"Every single thing that we seem to engage in digitally is being tracked and data is being collected," said Ann Cavoukian. "How is that acceptable? Who signed up for that? No one signed up for that."
New documents from NSA whistleblower Edward Snowden show spy agencies taking advantage of leaks in popular smartphone apps to harvest information.
The documents also show Google Maps was also targeted.
"We need to go deeper, why are they doing this?" Cavoukian said. "We need a wakeup call, the public does not want this and it’s time for us to get some answers."
On Tuesday, which also marked International Data Privacy Day, the interim federal privacy commissioner released a report calling for greater accountability for spy agencies on what they do with Canadians personal information.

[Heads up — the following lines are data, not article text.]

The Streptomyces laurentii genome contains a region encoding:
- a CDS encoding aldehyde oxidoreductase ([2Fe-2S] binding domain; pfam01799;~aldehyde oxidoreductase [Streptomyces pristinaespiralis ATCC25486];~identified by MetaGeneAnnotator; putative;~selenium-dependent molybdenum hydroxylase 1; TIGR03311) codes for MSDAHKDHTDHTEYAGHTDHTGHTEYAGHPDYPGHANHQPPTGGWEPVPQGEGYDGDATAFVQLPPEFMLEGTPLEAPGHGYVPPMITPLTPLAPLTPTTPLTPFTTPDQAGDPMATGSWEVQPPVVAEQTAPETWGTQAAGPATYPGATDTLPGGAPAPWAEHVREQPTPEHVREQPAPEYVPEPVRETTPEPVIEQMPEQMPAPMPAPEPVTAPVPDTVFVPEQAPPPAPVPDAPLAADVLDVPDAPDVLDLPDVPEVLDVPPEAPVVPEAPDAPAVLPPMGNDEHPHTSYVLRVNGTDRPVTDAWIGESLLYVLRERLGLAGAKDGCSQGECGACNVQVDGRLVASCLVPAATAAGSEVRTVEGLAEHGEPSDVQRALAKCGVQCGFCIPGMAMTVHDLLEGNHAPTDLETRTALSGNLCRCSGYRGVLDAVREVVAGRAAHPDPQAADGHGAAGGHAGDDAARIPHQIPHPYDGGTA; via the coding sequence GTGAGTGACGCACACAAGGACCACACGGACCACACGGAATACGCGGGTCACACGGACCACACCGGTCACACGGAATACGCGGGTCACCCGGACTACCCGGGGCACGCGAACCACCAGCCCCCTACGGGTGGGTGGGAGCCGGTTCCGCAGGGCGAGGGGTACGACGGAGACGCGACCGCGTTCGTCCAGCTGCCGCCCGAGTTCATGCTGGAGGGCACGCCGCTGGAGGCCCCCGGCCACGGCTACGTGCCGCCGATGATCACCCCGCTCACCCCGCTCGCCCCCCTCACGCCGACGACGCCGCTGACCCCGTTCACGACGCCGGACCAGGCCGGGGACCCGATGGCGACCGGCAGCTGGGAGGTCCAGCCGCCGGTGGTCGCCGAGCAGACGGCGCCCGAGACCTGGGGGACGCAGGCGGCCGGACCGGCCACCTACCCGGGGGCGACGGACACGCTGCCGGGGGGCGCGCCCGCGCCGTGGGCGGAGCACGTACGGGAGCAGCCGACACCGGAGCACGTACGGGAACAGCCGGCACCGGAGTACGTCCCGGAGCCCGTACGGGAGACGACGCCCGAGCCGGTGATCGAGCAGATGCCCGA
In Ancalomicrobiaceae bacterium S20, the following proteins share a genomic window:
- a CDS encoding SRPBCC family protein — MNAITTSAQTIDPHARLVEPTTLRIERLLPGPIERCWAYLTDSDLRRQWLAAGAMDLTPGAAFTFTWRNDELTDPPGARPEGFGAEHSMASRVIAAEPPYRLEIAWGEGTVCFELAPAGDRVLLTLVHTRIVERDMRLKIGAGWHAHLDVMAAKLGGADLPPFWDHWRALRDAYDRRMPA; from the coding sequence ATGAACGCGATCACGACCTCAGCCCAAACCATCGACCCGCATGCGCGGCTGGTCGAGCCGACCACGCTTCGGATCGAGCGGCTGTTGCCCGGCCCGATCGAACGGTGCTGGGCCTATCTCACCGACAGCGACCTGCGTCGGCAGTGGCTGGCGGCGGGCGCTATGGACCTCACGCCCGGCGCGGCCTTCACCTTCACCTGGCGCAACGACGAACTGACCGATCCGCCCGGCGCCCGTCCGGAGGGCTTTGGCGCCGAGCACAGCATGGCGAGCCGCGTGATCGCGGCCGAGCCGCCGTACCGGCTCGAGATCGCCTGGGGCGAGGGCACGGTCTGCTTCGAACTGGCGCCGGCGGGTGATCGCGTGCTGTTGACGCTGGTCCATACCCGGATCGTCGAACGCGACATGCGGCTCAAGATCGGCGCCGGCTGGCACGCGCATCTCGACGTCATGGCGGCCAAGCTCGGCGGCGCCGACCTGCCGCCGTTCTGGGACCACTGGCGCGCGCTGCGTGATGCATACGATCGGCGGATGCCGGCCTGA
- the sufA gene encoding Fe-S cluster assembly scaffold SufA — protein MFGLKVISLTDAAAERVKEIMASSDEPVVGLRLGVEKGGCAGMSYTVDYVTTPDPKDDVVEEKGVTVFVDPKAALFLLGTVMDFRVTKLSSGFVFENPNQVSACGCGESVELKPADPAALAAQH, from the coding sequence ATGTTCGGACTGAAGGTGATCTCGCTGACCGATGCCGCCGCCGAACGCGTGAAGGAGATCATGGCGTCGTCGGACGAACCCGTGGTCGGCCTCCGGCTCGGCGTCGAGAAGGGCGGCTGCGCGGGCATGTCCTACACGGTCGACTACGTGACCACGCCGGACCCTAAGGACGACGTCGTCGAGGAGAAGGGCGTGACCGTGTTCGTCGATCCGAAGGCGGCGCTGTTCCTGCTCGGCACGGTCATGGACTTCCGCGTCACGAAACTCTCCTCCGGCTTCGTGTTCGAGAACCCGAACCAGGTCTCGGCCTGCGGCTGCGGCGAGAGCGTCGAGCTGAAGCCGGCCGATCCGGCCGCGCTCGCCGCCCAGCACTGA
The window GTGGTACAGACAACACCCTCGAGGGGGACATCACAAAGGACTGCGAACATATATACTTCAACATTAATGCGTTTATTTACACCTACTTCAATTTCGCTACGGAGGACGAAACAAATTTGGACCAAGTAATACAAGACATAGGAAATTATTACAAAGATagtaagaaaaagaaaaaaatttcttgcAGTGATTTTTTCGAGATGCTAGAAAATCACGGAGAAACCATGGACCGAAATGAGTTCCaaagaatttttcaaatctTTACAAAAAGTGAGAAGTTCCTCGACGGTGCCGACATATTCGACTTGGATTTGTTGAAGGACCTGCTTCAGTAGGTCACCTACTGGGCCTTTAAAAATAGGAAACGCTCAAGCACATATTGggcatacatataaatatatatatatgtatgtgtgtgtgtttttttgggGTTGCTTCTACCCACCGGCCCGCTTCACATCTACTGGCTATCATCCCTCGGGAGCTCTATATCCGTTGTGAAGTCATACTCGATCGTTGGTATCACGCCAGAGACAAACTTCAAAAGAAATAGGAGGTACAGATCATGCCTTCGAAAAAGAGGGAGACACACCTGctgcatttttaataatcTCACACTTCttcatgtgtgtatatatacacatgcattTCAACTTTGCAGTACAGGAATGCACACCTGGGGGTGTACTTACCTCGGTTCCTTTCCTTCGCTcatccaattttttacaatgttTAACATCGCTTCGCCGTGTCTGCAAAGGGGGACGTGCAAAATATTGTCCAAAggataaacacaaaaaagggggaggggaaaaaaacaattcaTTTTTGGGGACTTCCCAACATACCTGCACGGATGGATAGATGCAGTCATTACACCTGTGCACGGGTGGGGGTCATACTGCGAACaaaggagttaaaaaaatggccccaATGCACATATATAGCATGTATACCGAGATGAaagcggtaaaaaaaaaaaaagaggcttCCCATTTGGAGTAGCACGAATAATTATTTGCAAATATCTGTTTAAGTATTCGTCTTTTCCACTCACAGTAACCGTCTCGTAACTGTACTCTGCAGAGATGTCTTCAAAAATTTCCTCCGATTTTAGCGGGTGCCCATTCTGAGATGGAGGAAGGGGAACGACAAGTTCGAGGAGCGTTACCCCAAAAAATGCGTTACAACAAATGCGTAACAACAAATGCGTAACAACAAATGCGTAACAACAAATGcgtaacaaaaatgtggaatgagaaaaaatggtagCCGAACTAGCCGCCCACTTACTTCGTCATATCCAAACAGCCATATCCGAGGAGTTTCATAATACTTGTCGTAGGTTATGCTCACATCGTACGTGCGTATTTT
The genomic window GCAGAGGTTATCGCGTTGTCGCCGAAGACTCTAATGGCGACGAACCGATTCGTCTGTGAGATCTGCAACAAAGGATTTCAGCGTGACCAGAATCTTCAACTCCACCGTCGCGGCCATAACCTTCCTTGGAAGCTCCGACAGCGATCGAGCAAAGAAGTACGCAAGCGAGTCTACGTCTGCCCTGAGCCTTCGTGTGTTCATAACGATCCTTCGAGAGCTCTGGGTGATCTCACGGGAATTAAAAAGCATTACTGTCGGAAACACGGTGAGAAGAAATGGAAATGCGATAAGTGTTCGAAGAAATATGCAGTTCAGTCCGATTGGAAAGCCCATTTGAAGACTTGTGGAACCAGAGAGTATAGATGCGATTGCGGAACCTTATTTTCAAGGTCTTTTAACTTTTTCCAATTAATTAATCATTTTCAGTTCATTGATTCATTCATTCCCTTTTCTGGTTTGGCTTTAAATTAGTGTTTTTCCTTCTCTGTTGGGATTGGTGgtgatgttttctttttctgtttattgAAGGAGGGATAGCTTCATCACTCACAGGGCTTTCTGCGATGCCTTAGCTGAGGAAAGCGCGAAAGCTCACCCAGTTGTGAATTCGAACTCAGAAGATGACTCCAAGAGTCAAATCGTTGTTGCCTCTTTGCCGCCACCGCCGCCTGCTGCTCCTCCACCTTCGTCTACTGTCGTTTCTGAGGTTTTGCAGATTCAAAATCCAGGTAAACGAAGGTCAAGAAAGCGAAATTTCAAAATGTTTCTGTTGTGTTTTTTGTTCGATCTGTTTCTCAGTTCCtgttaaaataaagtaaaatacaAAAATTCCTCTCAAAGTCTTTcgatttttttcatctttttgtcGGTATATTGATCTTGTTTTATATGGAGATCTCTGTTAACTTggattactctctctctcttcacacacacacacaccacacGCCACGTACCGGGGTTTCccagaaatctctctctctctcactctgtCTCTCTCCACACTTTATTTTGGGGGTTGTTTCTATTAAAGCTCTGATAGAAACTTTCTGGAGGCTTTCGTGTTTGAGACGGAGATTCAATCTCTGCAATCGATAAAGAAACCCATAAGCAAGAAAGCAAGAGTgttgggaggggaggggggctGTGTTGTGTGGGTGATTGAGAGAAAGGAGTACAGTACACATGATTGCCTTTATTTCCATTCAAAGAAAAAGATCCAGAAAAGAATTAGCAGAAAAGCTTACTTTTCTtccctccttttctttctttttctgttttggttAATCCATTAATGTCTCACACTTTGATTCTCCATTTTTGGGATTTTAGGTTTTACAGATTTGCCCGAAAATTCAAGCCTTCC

Cyber-security expert Ron Deibert said many people download apps without understanding the consequences.
"A lot of the applications routinely give themselves permission to extract all of our contacts from our email addresses and store that in a server somewhere — that’s a goldmine for intelligence agencies," said Deibert, director of the Citizen Lab at the Munk School of Global Affairs at University of Toronto.
He said spy agencies can learn a lot about a person with the data.
"People's characteristics, their age, their place of work, most importantly, their social relationships, their habits," Deibert said.
One smartphone user who CBC Toronto spoke to said he is concerned about security, but being watched is slowly becoming a fact of life.
"I should be more aware, but I’m not. Like, it’s not something I think about every time I open a game," he told the CBC’s Steven D’Souza. "I'm under the impression as a young person that I'm always being watched, so I’m mindful of that."